Parties subject to OFAC sanctions currently providing or seeking to provide humanitarian aid or to export or reexport agricultural commodities, medicine, or medical devices to organizations and individuals in Afghanistan should review and consider General Licenses 14 and 15 and all four FAQs carefully.  In particular, parties should verify that any provision of humanitarian aid, export, or reexport falls within the scope of the General Licenses and also verify that any humanitarian aid, export, or reexport does not entail financial transfers to the Taliban, the Haqqani Network, or any of their majority owned entities except as incidental and necessary to the authorized activity.  Without local knowledge it may not be easy to identify the affiliation or ownership of individuals or entities in Afghanistan. 

Parties should also consider the aggregate risk of providing aid to organizations and individuals in Afghanistan and take appropriate actions to mitigate any such risk.

© 1998-2021 Wiggin and Dana LLPNational Law Review, Volume XI, Number 278
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About this Author

David Ring Corporate litigation lawyer Wiggin Dana
Partner

David is nationally known for representing companies and individuals when the stakes are greatest, whether investigating sensitive internal matters, defending against criminal charges, litigating complex civil matters or building compliance programs for companies confronting  enforcement actions. David is a seasoned litigator with decades of trial experience and, as a result of his successes as a government-appointed monitor and in-house counsel, is nationally known for rebuilding corporate compliance programs under urgent circumstances. He is Partner-in-Charge of the...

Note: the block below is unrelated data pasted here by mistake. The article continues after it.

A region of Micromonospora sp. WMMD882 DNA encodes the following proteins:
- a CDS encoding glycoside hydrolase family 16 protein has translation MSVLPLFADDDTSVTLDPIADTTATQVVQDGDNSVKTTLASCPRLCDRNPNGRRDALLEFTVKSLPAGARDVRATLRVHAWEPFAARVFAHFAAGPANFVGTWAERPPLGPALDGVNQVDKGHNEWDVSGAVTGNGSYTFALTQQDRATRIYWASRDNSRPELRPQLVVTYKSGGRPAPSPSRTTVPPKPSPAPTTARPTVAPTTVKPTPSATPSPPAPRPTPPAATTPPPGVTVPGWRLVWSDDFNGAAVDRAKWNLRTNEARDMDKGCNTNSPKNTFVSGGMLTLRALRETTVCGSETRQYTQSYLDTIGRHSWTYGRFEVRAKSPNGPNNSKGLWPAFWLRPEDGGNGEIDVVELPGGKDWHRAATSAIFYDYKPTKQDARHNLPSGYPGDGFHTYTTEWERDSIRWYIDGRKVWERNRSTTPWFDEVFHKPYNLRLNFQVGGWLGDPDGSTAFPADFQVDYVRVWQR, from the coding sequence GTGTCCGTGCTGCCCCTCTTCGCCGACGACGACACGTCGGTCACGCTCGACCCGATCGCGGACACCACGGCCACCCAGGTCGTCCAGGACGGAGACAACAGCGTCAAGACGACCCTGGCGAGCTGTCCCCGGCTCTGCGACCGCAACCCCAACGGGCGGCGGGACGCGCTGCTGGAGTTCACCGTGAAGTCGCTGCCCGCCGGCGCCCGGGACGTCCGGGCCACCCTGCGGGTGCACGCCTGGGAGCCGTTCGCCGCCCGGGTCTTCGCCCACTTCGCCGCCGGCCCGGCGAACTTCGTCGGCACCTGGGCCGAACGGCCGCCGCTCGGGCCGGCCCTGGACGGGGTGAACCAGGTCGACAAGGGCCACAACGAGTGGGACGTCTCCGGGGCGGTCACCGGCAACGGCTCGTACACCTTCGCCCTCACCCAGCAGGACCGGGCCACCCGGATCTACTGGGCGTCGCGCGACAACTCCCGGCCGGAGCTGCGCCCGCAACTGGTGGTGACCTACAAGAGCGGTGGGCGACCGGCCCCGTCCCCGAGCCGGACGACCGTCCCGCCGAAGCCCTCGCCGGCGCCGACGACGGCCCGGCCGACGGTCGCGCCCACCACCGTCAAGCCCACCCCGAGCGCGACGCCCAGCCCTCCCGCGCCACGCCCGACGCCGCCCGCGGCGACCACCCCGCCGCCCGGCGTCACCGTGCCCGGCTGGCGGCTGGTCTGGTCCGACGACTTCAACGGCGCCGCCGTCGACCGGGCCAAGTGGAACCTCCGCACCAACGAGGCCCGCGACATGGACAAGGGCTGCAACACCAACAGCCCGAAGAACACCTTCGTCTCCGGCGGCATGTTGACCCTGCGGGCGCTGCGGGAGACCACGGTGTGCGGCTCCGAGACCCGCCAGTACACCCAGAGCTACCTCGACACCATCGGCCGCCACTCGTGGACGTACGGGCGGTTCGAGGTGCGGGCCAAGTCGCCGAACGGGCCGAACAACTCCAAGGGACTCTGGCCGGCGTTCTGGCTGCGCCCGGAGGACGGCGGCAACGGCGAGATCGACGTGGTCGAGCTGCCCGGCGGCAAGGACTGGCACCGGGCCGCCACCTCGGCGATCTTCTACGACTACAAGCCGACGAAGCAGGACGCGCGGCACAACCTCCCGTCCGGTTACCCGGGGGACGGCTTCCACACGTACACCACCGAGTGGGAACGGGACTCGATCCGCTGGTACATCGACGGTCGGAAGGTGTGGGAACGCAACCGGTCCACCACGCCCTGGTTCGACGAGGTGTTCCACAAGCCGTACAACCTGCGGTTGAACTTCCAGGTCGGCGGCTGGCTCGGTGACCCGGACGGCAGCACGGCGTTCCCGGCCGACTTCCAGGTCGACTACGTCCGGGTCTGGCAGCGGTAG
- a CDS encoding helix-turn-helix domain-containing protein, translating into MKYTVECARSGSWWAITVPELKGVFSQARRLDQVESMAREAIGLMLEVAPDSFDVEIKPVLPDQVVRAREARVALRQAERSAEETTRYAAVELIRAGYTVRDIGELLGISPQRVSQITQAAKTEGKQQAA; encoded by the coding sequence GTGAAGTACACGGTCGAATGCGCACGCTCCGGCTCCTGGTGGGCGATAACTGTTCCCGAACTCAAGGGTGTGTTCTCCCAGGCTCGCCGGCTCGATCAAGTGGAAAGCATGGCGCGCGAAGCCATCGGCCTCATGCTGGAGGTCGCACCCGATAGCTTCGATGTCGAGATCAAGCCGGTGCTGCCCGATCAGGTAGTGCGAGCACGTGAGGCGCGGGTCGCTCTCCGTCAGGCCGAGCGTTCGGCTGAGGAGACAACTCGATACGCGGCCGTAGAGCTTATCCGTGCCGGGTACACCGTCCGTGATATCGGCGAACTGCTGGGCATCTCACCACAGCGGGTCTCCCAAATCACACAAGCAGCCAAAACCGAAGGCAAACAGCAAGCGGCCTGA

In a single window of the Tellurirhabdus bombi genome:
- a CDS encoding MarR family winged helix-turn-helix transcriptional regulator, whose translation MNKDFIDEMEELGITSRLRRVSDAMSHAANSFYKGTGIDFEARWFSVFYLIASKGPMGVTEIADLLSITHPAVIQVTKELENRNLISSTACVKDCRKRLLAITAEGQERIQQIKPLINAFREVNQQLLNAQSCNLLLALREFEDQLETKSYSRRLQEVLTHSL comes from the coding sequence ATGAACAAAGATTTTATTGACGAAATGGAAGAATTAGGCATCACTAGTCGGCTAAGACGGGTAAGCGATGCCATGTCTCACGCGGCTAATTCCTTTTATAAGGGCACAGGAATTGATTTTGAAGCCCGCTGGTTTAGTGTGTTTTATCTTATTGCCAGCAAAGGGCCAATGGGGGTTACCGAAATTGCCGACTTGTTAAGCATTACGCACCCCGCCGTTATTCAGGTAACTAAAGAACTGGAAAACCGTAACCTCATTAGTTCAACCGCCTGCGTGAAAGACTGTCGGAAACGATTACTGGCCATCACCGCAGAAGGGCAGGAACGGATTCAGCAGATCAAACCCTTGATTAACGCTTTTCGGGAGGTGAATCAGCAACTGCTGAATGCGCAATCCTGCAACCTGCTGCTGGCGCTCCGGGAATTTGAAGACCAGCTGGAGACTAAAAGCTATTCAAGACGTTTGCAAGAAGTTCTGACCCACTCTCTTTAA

+1 202 800 2476
Sarah York Attorney Litigation Wiggin and Dana Washington DC
Associate

Sarah is an Associate in the Litigation Department and focuses her practice in the International Trade Compliance and Sanctions Practice Group in Wiggin and Dana’s Washington, D.C. office.  Sarah represents companies in corporate compliance and regulatory enforcement matters, with an emphasis on U.S. export controls – the International Traffic in Arms Regulations (ITAR) and Export Administration Regulations (EAR) – and U.S. trade sanctions administered by the Office of Foreign Assets Control (OFAC).

Prior to joining Wiggin and Dana, Sarah was in...